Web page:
Over the years I've settled on Lebanese cucumbers as the best for the the soil and climate here. Vey productive variety - 2-3 plants will supply ample for us and neighbours. I've also learnt to start a second generation in January to give me fruit through to May.
This year I've experimented with 2 less common varieties - Mexican sour and Armenian. The Armenians (also called the yard long or snake cucumber) technically aren't a cucumber - they are more a melon, but have real cucumber taste. They have been very successful. Lots of flowers, lots of cucumbers - the downside (if it is one) is that if you don't pick every second day, you end up with some pretty big fruit.
The Mexican sour haven't been a success. I get plenty of growth up a trellis and plenty of small fruit (2-3mm with a tiny flower on the end) but they never set. They have been fertilised and watered the same as the Lebanese and the Armenian but aren't in sync with their more productive cousins.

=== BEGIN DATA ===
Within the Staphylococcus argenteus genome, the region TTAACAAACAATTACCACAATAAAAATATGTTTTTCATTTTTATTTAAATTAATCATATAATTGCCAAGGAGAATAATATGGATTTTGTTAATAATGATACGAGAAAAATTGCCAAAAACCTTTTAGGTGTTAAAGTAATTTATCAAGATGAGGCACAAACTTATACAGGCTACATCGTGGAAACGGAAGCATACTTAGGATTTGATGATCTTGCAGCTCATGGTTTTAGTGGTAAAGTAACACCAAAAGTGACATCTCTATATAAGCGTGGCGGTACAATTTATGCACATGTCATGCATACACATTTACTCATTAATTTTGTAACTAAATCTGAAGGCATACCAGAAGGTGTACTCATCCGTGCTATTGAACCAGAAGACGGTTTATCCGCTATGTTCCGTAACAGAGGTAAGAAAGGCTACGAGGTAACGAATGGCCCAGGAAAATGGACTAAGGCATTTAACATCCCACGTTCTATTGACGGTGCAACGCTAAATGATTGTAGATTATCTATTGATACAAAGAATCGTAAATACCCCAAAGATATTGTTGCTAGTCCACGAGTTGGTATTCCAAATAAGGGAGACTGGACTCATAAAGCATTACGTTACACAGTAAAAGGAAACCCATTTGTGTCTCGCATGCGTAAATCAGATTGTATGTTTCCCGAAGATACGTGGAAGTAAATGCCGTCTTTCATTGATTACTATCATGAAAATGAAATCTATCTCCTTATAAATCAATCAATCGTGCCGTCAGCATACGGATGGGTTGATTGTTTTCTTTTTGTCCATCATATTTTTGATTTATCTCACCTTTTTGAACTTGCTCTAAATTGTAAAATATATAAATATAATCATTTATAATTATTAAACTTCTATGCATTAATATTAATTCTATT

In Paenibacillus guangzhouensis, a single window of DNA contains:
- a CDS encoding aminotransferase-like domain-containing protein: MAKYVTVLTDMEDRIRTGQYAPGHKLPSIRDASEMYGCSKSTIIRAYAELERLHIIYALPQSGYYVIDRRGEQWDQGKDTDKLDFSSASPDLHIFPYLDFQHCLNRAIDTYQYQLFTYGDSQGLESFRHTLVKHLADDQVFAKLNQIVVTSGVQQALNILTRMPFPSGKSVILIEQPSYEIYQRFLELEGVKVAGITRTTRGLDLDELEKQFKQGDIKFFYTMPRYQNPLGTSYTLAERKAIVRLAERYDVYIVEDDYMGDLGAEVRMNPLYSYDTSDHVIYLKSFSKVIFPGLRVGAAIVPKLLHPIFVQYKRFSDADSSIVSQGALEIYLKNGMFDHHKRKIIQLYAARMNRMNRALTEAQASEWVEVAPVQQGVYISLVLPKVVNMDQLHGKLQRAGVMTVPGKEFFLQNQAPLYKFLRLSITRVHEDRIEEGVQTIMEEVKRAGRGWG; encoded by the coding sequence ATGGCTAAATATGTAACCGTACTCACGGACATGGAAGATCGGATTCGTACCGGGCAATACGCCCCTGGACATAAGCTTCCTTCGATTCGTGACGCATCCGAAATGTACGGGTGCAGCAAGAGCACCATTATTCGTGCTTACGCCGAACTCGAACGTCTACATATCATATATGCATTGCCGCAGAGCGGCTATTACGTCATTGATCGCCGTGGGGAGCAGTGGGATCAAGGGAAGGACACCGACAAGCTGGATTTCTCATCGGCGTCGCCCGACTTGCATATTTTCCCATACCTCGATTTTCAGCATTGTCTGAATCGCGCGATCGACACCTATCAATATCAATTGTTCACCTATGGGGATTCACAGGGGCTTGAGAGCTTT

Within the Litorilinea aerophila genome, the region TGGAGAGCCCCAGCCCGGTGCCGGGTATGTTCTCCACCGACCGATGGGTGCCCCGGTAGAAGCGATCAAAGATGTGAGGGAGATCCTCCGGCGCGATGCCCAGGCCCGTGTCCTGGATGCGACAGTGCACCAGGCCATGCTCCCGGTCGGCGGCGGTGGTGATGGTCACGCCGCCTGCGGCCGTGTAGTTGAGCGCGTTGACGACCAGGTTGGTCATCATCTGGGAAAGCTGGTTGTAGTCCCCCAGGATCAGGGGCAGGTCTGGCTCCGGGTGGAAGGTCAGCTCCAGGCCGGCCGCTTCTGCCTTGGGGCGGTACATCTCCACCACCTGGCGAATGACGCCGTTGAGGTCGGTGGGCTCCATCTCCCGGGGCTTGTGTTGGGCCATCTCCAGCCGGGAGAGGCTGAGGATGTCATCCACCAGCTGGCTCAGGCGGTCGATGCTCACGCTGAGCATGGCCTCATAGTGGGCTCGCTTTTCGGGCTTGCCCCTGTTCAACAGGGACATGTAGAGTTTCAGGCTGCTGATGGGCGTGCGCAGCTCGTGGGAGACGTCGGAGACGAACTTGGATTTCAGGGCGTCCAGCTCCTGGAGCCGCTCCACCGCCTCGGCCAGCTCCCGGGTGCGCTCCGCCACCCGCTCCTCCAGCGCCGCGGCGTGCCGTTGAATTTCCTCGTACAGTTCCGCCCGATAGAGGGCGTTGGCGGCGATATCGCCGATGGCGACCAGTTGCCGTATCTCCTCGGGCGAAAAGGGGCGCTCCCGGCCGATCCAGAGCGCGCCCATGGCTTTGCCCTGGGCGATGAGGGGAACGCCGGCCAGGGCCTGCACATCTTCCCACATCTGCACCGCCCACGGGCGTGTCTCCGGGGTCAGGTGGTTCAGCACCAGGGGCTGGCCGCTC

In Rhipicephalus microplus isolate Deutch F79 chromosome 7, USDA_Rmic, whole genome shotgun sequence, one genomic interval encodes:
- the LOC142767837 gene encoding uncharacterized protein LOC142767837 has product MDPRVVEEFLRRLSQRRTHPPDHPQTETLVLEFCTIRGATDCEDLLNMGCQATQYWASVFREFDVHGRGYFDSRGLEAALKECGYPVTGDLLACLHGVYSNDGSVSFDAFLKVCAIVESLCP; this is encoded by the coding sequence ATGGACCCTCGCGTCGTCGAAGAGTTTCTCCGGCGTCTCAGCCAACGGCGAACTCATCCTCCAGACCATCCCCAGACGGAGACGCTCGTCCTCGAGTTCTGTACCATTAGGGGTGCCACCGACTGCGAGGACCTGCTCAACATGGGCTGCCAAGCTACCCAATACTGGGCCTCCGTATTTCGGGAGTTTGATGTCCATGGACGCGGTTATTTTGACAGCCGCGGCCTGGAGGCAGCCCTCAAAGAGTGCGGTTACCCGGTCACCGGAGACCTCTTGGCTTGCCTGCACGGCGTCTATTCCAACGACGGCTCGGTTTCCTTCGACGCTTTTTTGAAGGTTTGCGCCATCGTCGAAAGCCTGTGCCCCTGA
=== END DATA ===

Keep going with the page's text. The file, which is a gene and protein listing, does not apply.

Has anyone grown the Mexican sour and had success?
Great to see you make you first post @geej. Thanks for kicking off the discussion. Where are you based?
I haven't grown Mexican sour but can certainly confirm that you have to be careful with cucumbers to check them regularly at this time of year. I was watering last night and noticed we'd let a couple grow way too big last week.
Hi @geej, I have grown Lebanese and Apple cucumbers.
I have found that the apple have a lot of seeds and not much flesh and the wife doesn't like them, so now I only sow Lebanese.
They sprawl out and I'm a bit strapped for space, so this year I have used an old car roof rack to train them up.
They were a bit slow at getting a start this season but now have shot away now that the days and nights are warmer and there are plenty of flowers and have set a couple of fruit so far.
They do require plenty of water in the heat, so make sure the roots stay damp and don't let them dry out. If well watered their foliage will provide cover for the root system and the fruit.
I may have to shade mine seeing they are on a frame.
It's good to experiment with different varieties because then you can ascertain the best kind to grow for your area and pick the nicest ones for taste and yield.
Cheers and Happy gardening